But for years, institutions have played trickster, requiring First Nations to establish museum-quality holding capacity as a non-negotiable condition for repatriation – or, as in the case of Vatican, an institution with an infamously unquantifiable fortune, institutions have simply ignored or rejected the calls. The capacity issues that have purportedly disqualified Indigenous communities from repatriating their items, however, stem from colonization: a lack of housing, unsafe water, and unreliable sources of energy, just to name a few. For a time, provincial treaty-negotiation mandates required First Nations to accept a division of their material, with a portion to be held by the museum; one party would draw up two lists dividing the artifacts, and the other party would get first pick of one of the two lists. Such a policy was hardly just, and very few First Nations agreed with it. The result: the repository of held cultural items from First Nations is immense, singular and contested.
These responses to repatriation efforts hold a familiar cadence: repatriation if necessary, but not necessarily repatriation. And they show a cycle of behaviour that keeps Indigenous communities apart from their collections.
Museums, from Vatican City to Victoria, helped create and profit from the “Vanishing Indian” ideology of early 20th-century anthropology – a genocidal theory that presumed that Indigenous peoples were going to die off, and so their cultural material was more important than the peoples themselves.
For decades, the curatorial posture of many museums was a combination of that theory and “salvage anthropology,” a policy and practice aimed at taking cultural material of Indigenous peoples prior to extinction, and then displaying them in a framework that presupposed the superiority of western civilization. This remains, too often, embedded in the attitudes of many institutions.
Governments and churches also played a significant role in this process, in concert with museums: The province would take the land, the church would take the children, and the museum would take the cultural material.
Indeed, the vast majority of cultural material held by these institutions was collected while Indigenous peoples’ rights to practise their culture was effectively outlawed (including through the Potlatch Ban), and while residential schools, aimed at taking “the Indian out of the child,” were mandatory.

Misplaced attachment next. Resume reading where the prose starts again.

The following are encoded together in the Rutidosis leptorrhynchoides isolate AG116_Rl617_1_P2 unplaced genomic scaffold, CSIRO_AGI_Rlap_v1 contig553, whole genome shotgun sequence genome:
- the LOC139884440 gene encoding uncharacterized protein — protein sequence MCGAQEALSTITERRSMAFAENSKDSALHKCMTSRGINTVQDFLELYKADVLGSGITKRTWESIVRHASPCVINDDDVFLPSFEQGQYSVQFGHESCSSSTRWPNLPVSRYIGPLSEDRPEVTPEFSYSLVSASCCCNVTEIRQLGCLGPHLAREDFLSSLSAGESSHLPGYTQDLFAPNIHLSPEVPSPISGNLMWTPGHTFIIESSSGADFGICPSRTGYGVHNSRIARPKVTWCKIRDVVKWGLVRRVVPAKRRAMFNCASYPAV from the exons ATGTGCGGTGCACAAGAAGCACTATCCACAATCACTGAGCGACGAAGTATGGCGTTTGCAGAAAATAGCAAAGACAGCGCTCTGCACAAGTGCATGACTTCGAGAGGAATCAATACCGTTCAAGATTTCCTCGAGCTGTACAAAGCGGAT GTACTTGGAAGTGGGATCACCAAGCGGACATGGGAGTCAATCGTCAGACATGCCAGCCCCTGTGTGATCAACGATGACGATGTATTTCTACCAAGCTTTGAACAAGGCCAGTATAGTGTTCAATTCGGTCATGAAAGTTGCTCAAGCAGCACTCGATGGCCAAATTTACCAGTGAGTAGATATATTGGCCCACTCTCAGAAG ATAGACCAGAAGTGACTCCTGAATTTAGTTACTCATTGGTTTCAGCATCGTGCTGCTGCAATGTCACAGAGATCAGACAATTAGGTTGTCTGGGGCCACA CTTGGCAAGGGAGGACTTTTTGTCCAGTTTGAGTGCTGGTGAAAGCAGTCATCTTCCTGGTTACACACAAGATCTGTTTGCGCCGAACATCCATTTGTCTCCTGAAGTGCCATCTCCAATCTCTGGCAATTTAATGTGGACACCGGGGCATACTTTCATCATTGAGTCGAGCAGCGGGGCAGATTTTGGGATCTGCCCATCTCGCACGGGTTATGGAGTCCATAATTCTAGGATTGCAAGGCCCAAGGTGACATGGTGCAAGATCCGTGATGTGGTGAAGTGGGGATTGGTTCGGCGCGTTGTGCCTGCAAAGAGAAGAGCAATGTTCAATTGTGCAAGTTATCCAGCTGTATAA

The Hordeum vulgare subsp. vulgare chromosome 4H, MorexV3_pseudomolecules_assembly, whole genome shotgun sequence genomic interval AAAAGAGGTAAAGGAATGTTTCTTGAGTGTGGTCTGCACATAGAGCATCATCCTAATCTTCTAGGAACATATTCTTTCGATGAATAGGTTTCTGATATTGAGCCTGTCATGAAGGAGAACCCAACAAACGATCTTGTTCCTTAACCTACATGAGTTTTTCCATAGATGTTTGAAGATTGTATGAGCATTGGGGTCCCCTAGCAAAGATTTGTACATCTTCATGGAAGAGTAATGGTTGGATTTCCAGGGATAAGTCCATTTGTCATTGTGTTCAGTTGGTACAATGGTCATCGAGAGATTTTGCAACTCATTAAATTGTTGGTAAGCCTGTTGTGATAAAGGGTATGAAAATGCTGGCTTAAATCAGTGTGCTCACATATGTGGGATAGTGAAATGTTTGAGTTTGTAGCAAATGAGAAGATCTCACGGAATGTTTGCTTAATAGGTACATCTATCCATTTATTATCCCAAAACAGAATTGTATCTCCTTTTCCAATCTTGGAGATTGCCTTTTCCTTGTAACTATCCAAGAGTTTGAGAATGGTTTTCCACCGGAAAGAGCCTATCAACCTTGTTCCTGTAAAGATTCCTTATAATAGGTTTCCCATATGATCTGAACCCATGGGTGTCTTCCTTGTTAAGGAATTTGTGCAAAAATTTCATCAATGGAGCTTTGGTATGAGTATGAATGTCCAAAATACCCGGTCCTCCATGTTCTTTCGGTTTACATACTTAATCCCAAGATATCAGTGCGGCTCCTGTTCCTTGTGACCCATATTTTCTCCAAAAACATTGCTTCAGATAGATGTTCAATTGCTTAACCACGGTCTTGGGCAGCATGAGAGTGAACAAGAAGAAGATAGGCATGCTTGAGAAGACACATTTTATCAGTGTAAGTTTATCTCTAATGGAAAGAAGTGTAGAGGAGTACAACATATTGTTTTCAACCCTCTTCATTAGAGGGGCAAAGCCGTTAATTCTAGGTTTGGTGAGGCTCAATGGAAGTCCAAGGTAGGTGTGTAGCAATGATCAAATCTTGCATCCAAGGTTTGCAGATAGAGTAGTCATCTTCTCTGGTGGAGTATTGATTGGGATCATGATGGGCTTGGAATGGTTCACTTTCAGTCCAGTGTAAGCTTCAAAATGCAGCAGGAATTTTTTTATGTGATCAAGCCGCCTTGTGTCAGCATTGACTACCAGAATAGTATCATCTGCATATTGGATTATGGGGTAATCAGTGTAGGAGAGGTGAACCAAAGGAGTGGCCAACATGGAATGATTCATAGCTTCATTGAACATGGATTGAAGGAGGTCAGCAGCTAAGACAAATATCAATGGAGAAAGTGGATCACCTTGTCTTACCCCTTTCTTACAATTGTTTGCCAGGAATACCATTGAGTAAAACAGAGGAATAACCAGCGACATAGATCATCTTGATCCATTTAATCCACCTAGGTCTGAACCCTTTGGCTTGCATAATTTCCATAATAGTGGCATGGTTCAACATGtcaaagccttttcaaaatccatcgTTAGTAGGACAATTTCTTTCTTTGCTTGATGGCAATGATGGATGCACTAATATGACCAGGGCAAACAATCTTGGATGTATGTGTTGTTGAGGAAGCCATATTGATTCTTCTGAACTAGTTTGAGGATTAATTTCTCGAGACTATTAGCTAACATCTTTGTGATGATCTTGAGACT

To say that the items collected by these museums was done without duress is to warp the very bounds of plausibility: it is simply not true.
So what is the path forward?
Over the past 30 years, there have been positive, if slow-moving, changes. In 1990, the United States passed the Native American Graves and Protection and Repatriation Act (NAGPRA), a seminal policy standard which has resulted in the return of Indigenous human remains, sacred objects and cultural items across the Americas. Despite years of struggle, lobbying, painstaking research at institutions from Chicago to Stockholm, and countless and challenging community and cultural engagements within Indigenous communities – often done at a considerable cost – the first steps of repatriation began. Most started by returning human remains, the holding of which are now rightly seen as an unseemly and damning practice.
Here in Canada, however, the process has been slower going. In 2016, on National Aboriginal Day, then-B.C. premier Christy Clark announced that her government was committed to repatriation: “It is long past time that these items of such spiritual significance to First Nations in B.C. find their way home to those communities,” she declared. Later that year, her Liberal government announced $2-million in funding to the newly renamed Indigenous Collection and Repatriation (ICAR) department at the Royal BC Museum. The next year, a province-wide repatriation conference was held to hear from First Nations, a consultation that produced the Indigenous Repatriation Handbook, as prepared by the Royal BC Museum and the Haida Gwaii Museum at Kay Linagaay. Under that framework, First Nations across the province prepared to undertake repatriation efforts.